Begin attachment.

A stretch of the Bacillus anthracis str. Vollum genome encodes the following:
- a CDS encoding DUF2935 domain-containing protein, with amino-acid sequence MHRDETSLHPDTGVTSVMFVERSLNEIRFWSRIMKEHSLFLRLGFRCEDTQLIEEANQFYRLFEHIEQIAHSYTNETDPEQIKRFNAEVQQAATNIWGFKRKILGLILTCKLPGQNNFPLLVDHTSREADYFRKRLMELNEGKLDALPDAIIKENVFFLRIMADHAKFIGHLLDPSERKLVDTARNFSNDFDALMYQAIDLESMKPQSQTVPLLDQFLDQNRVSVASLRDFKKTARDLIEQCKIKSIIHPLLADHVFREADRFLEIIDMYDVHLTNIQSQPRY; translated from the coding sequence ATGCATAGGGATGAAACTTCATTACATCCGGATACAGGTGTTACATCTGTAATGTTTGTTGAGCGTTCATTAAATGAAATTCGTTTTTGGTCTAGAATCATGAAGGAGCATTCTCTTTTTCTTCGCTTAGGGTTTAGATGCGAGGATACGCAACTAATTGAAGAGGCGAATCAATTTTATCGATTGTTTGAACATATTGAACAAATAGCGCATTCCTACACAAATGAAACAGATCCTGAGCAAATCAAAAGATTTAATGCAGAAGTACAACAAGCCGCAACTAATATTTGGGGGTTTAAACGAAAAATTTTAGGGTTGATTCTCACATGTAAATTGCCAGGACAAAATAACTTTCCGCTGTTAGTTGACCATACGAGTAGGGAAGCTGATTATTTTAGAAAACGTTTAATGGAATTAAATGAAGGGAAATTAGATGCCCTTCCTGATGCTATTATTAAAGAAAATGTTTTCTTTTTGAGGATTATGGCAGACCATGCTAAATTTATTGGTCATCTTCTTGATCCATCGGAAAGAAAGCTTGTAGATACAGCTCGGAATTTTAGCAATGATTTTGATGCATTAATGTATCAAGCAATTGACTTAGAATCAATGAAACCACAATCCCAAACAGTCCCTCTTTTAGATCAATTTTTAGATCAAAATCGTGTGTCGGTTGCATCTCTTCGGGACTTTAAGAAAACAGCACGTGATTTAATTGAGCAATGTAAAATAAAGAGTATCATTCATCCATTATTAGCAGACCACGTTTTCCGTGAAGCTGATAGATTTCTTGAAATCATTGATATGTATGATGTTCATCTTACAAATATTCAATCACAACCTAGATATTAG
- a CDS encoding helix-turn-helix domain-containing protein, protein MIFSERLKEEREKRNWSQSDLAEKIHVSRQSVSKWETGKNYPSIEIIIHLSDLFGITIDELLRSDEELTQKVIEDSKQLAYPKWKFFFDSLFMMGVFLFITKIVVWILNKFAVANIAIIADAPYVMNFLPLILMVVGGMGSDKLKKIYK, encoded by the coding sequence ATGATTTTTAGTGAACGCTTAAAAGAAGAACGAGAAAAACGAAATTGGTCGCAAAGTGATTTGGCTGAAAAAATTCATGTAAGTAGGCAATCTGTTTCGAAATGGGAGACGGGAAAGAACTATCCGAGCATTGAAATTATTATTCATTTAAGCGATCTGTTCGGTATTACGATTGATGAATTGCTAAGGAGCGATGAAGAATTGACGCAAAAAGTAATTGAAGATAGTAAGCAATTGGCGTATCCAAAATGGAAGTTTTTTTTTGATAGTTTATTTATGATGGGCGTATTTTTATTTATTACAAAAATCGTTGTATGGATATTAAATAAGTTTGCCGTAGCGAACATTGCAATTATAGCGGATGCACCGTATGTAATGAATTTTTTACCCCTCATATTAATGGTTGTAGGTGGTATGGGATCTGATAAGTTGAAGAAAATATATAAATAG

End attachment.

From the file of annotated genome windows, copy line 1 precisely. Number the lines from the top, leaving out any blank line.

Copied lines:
A stretch of the Bacillus anthracis str. Vollum genome encodes the following: